Light, Sound and Waves

Seeing with light - an activity

Classroom Activity for 5-11 11-14 Supporting Physics Teaching

What the Activity is for

Seeing beams of light.

This is part of a suggested sequence:

A repertoire to develop the idea of seeing

Pupils will very often agree that to be able to see, light must enter the eye. However, it is possible to set up situations where this apparently firmly-fixed belief can be productively challenged, and thereby strengthened. This is the aim for this demonstration.

What to Prepare

  • a source of fine dust – board duster or talc
  • a low power laser that provides an intense, fine beam of light

Safety note: Take care to ensure that light from the laser cannot pass directly into anyone's eyes. A class 2 laser should be used, although a laser pointer can be used if under the careful control of the teacher. You should be aware, however, that some laser pointers are incorrectly assigned a relatively low power rating and are potentially more dangerous than they might appear.

Even if a laser beam does enter the eye, the blink-aversion response is sufficiently fast to avoid any damage to the retina except with the most powerful lasers.

What Happens During this Activity

Set up the laser so that, when switched on, the beam travels across the front of the room, landing on a white screen so that the red spot is clearly visible.

Start by describing the set-up to the pupils, showing the laser and pointing to the screen across the room at which the beam is directed. For the sake of this demonstration, all that the pupils need to know is that the laser provides an intense, or very powerful, beam of light.

Explain that you are going to put the room lights out in a moment and ask the pupils to predict what they will see when the lights are out (with a good black-out) and the laser is switched on. This is where the pupils' ideas about seeing are challenged.

Challenging predictions

Former opinion: You'll see the beam cutting through the darkness.

Latter opinion: You'll just see a spot on the screen where the beam hits.

Experience has shown that the former opinion is very common among pupils in the lower secondary school age range. Make sure to bring it out into the open, so that it gets effectively challenged. It's not enough to simply show the process and assume the learning will be automatic.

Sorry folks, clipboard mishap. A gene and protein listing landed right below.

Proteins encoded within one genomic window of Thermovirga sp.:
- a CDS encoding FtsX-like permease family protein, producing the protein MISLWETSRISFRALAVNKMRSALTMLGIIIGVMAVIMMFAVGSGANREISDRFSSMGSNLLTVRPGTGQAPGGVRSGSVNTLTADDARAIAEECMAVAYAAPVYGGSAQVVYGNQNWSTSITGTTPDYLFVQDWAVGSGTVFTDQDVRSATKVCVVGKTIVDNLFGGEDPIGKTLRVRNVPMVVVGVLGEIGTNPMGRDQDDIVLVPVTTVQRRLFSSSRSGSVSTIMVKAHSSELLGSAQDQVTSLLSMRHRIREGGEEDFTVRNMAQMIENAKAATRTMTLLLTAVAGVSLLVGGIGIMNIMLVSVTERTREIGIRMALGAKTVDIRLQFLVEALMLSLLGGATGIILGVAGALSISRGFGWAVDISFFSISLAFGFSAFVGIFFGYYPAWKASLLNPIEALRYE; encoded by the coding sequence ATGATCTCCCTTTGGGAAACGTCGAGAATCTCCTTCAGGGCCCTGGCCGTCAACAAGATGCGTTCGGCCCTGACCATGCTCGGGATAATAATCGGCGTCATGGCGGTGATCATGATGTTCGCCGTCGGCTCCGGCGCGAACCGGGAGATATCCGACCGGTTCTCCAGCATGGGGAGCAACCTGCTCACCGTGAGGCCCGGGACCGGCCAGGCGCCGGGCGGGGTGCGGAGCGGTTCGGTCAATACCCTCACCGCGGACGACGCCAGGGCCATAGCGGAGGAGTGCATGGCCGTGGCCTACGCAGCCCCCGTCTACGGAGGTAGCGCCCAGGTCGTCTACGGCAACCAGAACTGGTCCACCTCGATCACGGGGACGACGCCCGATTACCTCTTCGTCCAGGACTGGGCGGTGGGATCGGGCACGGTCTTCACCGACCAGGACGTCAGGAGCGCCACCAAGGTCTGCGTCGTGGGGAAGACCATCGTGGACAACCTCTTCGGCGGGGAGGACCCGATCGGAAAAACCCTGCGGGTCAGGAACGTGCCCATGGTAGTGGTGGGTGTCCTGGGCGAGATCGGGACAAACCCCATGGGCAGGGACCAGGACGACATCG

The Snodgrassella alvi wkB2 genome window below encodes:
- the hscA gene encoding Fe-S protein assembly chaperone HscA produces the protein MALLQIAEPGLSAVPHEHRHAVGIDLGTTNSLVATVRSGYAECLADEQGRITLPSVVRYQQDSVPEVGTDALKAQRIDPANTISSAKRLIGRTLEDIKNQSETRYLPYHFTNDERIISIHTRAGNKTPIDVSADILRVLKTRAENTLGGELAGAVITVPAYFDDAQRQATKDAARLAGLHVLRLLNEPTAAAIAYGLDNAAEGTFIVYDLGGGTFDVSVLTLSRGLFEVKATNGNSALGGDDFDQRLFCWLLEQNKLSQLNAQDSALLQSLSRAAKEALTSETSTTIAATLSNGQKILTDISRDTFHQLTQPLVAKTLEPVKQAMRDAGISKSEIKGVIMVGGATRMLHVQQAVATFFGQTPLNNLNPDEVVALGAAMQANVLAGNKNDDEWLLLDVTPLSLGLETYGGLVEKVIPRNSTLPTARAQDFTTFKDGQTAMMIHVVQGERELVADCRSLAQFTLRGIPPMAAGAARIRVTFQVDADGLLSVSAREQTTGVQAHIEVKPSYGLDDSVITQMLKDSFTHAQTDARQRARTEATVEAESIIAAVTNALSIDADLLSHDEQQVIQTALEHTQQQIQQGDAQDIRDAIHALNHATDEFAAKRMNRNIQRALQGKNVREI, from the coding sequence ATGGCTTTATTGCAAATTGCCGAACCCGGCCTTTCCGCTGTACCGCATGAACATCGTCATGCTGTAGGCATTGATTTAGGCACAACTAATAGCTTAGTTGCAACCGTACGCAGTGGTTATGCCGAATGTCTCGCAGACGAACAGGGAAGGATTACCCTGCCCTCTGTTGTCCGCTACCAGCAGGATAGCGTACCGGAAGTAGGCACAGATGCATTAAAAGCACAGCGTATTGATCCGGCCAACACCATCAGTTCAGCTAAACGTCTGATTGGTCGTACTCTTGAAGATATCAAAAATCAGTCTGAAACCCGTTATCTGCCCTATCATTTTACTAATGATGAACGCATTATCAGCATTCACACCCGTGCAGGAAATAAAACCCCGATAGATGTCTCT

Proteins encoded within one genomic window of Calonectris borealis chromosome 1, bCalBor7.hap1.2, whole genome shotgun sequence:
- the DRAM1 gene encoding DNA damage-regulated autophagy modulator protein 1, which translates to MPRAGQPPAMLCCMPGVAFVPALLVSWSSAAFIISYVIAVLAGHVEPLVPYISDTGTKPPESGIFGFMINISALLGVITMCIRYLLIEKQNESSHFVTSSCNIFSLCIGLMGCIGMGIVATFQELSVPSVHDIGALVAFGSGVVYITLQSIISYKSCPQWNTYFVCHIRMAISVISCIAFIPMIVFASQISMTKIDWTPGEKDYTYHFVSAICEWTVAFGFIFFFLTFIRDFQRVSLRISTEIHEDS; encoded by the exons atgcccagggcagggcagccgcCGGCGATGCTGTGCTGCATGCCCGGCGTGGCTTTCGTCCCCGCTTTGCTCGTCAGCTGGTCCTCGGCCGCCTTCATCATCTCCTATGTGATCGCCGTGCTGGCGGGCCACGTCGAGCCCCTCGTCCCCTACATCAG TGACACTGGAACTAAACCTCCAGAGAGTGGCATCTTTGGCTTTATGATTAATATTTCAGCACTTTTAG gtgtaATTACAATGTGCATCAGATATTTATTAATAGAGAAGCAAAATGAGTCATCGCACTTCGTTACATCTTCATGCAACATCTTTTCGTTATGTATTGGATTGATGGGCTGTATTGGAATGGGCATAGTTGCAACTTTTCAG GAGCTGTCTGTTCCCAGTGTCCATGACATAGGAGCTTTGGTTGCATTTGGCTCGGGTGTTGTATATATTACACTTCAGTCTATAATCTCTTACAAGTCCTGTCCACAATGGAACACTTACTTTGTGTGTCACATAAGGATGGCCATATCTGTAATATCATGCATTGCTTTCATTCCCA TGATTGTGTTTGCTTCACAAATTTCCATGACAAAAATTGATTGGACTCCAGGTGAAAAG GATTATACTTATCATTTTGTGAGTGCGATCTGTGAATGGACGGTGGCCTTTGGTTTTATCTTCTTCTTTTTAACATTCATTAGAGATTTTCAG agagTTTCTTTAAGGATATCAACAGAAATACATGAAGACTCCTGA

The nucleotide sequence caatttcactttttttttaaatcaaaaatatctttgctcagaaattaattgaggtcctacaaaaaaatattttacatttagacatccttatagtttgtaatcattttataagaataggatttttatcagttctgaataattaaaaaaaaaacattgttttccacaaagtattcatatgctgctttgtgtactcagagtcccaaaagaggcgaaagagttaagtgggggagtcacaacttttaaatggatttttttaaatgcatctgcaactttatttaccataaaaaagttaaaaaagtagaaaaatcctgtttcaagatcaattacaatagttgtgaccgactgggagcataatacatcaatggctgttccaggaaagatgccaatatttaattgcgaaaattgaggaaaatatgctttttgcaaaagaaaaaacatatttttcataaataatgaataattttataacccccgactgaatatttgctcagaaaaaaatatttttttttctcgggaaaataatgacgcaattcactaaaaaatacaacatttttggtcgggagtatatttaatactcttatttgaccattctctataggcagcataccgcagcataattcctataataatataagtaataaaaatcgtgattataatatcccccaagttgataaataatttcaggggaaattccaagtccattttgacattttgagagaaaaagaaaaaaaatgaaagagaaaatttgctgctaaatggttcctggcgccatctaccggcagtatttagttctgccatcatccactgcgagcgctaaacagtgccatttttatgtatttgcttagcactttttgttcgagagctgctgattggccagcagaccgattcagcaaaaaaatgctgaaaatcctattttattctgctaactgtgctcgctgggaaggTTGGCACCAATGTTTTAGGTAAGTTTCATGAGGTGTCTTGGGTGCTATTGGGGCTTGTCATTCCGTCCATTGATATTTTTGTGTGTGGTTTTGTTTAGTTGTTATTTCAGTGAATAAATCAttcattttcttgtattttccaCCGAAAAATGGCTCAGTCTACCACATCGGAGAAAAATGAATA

Now switch on the laser (with appropriate theatrical build-up). Nothing seems to happen. A red spot appears on the screen at the side of the room, but the laser beam itself can't be seen.

The big question is: Why can't we see the laser beam? (Because none of the laser light is entering our eyes). This can lead to an interesting discussion of situations where it is possible to see beams of light cutting through the air. Pupils may well refer to laser shows at pop concerts, the projection lights in cinemas, car headlamps on a foggy night. In each of these cases there is something which will scatter the light into our eyes.

An interesting follow-up question is: How come we can see the red spot on the screen? (Here laser light is being reflected in all directions from the wall and some travels to our eyes).

Use chalk dust from the board rubber (if you still use one) or a fine powder such as talc, or alternatively a fine water spray to scatter the beam. The room light is off and the effect is stunning as the beam becomes visible as light is scattered away from it.

is formalised by Law of Reflection
can be exhibited by Progressive Wave
has the special case Total Internal Reflection
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